We understand that live-in care in Sutton Coldfield might not be a possibility for everyone. Perhaps your family member or loved one’s home doesn’t have the required space, or maybe the idea of it doesn’t quite suit them.
Even so, we still want to help you make the perfect later life care choice for your loved one. They deserve to receive care in a safe and comfortable environment that is not only suitable but something they would choose themselves.
That’s why we’ve summed up our top care home picks in Sutton Coldfield to help you make the right care choice for your family, without spending hours trying to find the best option for your loved one or relative.
If you’re considering residential care for a relative or loved one in the Sutton Coldfield area, the following options may be worth considering.
134 Jockey Road, Sutton Coldfield B73 5PP
Operated by Gracewell Healthcare, Gracewell of Sutton Coldfield offers residential and nursing care for elderly people and can provide private rooms. There are numerous Gracewell Healthcare facilities across the country.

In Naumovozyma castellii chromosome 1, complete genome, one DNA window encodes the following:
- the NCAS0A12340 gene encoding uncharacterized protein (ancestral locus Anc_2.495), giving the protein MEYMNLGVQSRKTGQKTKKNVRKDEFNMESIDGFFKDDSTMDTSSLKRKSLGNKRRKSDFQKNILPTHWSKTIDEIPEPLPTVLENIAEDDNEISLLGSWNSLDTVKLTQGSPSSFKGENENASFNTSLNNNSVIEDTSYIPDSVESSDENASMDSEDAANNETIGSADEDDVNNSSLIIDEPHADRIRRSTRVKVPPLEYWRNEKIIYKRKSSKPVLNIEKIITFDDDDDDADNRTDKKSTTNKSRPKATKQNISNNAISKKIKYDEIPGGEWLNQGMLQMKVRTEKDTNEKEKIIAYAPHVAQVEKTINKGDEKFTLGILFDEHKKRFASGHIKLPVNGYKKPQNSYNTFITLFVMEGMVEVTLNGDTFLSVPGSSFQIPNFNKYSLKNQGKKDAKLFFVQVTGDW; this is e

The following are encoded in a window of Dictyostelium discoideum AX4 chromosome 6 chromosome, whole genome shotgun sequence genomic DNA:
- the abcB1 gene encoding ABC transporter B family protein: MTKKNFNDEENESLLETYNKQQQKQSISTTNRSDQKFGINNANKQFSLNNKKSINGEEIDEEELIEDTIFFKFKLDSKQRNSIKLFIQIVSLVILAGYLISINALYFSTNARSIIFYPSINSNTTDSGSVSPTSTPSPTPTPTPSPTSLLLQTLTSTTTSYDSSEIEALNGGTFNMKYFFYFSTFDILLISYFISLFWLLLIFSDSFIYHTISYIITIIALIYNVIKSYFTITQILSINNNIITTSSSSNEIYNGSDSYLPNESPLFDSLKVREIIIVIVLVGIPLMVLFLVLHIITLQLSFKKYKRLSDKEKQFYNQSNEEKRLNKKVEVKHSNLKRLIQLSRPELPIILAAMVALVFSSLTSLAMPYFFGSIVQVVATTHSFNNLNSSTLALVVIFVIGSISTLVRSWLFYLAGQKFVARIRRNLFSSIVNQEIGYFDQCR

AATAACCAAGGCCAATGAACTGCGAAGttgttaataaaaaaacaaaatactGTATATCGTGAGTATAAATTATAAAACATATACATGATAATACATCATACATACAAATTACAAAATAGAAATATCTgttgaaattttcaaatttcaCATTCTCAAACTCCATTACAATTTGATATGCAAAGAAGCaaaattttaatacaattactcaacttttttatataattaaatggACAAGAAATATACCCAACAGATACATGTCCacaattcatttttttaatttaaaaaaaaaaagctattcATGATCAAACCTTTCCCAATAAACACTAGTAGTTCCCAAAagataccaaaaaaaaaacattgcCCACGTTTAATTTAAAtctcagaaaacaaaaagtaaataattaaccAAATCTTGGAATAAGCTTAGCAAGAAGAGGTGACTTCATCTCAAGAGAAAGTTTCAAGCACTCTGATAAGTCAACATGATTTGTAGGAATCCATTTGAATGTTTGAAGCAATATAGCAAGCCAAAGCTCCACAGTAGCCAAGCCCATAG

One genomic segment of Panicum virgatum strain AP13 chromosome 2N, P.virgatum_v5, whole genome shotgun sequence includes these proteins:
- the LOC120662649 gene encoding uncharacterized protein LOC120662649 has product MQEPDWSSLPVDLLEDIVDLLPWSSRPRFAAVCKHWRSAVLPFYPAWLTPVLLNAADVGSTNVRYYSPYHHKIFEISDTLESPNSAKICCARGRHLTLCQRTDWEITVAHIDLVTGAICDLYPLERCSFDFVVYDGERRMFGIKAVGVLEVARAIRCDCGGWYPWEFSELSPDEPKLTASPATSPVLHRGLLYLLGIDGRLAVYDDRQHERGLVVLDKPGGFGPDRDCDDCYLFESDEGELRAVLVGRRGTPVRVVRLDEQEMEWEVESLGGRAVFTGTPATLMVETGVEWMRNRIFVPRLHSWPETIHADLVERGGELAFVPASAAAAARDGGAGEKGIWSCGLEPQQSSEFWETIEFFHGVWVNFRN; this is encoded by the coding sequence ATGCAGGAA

Suitable for nursing care, dementia and residential care.
538 Lichfield Road, Four Oaks, Sutton Coldfield B74 4EH
Mercia Grange has 67 ensuite rooms and is part of the Care UK group, which operates more than 100 day clubs and care facilities. The home offers nursing care, residential care, dementia care and respite care.
Suitable for dementia, physical disability, respite, residential care, nursing care.
Little Aston Hall Drive, Little Aston, Sutton Coldfield B74 3BF
This is a purpose-built Bupa facility in the village of Little Aston. It provides long-term residential and nursing care, as well as respite care and accommodation for people recovering after illness.
Suitable for post-op, Parkinson’s, short stays and respite, nursing care, residential care, palliative care.
Orphanage Road, Erdington, Birmingham B24 0BE
Asprey Court offers care for elderly people and others with complex needs in 86 suites, each with a kitchenette. The home has its own consultant psychiatrist who visits regularly.
Suitable for dementia, nursing care, residential care, mental health needs, challenging behaviour, physical disability, sensory impairment, younger adults.
326/328 Boldmere Road, Boldmere, Sutton Coldfield B73 5EU